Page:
Enter Mr Gove, or at least his unnamed (and un-denied) assistant:
These people represent the powerful and badly misguided lobby who are responsible for the devaluation of exams and the culture of low expectations in state schools. We need a system that aims to prepare pupils to solve hard problems in calculus or be a poet or engineer – a system freed from the grip of those who bleat bogus pop-psychology about ‘self image’, which is an excuse for not teaching poor children how to add up.
Bleating bogus pop-psychology sounds like the organ-grinder, I reckon, not the monkey. Mike Wilshaw (OFSTED head beagle) added precisely nothing to the debate with the comment:
the best nurseries and primary schools had a systematic, rigorous and consistent approach to assessment right from the very start.
as though those who were advocating a later starting age somehow don’t believe in rigour, consistency and thorough assessment. Assessment does not have to be tests, and is best (as plenty of people in industry will tell you) when it is not actually about a test.
The thinking behind this letter and references to the research that underpins it, comes from Wendy Ellyat of the Save Childhood Movement, and can be found here. The movement which she leads is relatively new, but the ideas behind it are well researched. To some extent, there is a “soft-option” feel about the Save Childhood website, and I could easily be riled by it were I ever to be appointed Mr Gove’s spokesperson. However, despite the need for us all to have the highest expectations of children, there is absolutely no need at all for those expectations to be solely academic, testable or to be focused on the kind of tests that are proposed in the latest proposals from the DfE.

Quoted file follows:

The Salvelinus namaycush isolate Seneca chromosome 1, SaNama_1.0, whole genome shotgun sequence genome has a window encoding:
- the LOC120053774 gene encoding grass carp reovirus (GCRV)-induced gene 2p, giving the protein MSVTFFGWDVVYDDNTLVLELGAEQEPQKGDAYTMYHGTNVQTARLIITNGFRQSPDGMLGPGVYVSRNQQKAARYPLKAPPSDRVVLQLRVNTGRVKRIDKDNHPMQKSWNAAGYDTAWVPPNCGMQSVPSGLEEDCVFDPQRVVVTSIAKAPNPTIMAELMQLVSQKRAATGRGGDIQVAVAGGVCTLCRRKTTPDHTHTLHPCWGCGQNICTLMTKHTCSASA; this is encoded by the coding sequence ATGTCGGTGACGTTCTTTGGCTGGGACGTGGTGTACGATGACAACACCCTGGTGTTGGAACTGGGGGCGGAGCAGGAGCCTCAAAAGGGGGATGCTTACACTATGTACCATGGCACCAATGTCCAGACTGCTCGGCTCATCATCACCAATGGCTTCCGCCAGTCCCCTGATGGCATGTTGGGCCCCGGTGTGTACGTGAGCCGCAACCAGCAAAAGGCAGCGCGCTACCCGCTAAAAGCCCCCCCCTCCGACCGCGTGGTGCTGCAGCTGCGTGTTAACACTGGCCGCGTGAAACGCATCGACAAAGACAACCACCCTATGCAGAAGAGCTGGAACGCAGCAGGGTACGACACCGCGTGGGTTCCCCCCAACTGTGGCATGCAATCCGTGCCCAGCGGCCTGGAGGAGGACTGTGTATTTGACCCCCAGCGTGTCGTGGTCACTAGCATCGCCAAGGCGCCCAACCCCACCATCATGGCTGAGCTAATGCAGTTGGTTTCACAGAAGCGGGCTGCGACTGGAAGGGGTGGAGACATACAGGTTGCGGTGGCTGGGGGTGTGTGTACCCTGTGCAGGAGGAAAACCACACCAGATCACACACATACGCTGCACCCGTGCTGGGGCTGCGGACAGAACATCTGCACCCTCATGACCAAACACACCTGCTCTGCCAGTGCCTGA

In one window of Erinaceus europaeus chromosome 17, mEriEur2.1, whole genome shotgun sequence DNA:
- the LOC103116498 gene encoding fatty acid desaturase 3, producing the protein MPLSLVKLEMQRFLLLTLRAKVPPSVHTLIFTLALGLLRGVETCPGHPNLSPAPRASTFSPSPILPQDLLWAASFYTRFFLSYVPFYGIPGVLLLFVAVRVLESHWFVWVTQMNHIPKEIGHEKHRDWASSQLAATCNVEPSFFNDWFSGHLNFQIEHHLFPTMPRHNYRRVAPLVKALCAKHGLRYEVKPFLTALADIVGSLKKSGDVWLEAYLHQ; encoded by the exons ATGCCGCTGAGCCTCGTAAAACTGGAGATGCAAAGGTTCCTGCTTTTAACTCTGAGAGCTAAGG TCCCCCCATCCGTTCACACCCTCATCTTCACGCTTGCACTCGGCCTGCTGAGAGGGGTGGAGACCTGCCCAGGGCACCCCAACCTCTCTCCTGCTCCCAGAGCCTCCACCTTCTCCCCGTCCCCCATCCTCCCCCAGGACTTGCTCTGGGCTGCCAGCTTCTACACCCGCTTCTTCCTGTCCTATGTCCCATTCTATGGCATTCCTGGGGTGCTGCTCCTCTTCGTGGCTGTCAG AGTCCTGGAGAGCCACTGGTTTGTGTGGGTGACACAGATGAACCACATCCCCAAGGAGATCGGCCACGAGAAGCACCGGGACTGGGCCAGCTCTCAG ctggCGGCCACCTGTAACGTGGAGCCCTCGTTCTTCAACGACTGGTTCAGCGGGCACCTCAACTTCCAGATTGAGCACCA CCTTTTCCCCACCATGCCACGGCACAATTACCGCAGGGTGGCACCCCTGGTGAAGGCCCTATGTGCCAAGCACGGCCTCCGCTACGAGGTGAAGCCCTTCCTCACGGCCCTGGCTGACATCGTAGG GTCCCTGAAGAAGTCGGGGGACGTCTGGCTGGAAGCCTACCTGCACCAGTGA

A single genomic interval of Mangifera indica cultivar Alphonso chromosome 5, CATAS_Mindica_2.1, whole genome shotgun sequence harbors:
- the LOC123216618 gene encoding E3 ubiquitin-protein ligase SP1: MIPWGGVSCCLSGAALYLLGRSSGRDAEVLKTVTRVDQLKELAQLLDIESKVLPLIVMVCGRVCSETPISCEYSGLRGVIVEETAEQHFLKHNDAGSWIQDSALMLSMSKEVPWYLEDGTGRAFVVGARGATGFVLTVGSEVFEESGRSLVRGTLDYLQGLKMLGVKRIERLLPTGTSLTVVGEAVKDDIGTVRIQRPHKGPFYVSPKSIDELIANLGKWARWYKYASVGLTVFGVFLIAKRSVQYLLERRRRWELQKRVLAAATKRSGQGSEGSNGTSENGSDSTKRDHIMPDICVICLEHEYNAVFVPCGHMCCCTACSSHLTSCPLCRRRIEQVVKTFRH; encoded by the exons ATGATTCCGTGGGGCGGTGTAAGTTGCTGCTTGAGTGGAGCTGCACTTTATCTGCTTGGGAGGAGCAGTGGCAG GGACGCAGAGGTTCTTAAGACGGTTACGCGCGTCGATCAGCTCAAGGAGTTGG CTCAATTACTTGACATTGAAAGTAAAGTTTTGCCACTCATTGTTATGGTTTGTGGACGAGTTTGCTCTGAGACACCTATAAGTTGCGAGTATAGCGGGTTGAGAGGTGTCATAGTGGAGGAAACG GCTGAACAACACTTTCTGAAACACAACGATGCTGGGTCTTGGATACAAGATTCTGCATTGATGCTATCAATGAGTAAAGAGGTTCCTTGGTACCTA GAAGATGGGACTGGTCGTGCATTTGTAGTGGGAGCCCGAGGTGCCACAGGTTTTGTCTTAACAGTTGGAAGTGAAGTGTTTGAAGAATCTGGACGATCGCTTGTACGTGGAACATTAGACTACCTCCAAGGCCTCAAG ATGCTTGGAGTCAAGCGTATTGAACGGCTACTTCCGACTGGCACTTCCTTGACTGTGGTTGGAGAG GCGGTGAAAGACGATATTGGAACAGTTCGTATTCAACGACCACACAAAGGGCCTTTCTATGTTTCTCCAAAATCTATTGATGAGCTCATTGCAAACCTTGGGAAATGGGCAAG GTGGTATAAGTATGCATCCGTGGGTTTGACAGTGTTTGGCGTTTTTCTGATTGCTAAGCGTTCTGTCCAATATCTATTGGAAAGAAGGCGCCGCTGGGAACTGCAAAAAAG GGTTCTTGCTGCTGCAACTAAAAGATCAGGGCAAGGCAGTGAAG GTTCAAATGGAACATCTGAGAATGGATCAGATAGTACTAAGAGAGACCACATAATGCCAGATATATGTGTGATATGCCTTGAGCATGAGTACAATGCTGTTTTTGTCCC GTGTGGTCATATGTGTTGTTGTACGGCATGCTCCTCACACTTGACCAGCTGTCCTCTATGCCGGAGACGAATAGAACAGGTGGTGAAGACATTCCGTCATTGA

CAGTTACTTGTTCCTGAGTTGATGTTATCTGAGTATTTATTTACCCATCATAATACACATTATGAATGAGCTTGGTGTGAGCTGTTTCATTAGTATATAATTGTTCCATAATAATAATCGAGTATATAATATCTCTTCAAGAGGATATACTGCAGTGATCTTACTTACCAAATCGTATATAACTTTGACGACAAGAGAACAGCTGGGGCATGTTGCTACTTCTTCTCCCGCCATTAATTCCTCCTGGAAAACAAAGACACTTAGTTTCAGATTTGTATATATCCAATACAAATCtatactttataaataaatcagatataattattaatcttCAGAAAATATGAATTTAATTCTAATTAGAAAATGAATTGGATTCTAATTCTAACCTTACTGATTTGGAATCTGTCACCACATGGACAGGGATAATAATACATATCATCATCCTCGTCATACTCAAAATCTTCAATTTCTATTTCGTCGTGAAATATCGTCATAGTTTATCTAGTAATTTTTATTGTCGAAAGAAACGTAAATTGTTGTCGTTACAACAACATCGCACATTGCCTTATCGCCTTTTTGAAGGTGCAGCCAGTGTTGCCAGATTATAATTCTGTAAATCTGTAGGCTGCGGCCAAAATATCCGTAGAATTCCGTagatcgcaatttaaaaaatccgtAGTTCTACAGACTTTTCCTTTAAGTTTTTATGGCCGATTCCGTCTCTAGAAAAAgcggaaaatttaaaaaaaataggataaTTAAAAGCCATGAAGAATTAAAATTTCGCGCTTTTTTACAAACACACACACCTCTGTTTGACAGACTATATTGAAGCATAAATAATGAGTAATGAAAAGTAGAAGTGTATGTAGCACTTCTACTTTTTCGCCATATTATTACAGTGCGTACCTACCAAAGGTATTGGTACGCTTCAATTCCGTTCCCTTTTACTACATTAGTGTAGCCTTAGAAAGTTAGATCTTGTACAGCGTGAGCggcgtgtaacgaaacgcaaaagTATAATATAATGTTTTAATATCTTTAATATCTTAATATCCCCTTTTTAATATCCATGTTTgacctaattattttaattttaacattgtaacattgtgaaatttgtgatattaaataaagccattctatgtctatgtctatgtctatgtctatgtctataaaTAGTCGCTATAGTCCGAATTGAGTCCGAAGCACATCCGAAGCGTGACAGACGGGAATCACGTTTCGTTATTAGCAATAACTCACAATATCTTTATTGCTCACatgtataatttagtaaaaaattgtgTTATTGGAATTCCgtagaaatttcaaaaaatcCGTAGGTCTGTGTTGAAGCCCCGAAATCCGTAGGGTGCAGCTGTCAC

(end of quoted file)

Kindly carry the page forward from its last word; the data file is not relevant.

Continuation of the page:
This is a vital issue, and is being treated as such by both sides. It matters, this, who is right, and the debate, like nearly all debates to do with our children, is worth having. We still have a bit of a reputation around Europe for not being very loving to our children. We have more of a reputation for tolerating children and seeing education as a means of getting them off our hands. I am exaggerating to make a point, but not by much. When a group of European teachers visited St Mary’s, my previous school, in 2007, their first reaction was how open and kind all our children were, where they had believed a stereotype of them being closed and uncommunicative. If Mr G thinks that self-image really does not matter, he will be in real trouble when he tries to gauge how to help the poor. If he thinks that learning to add up nice and early is as important as all the other things we have to learn at that age, of love and attachment, of security, freedom and confidence, then I am very sorry, but to use the word misguided for others is an act of gross self-delusion. That is not a particularly kind thing to say to a Minister of State whom I should offer respect to, but I cannot see a word on the horizon that expresses the thought more politely.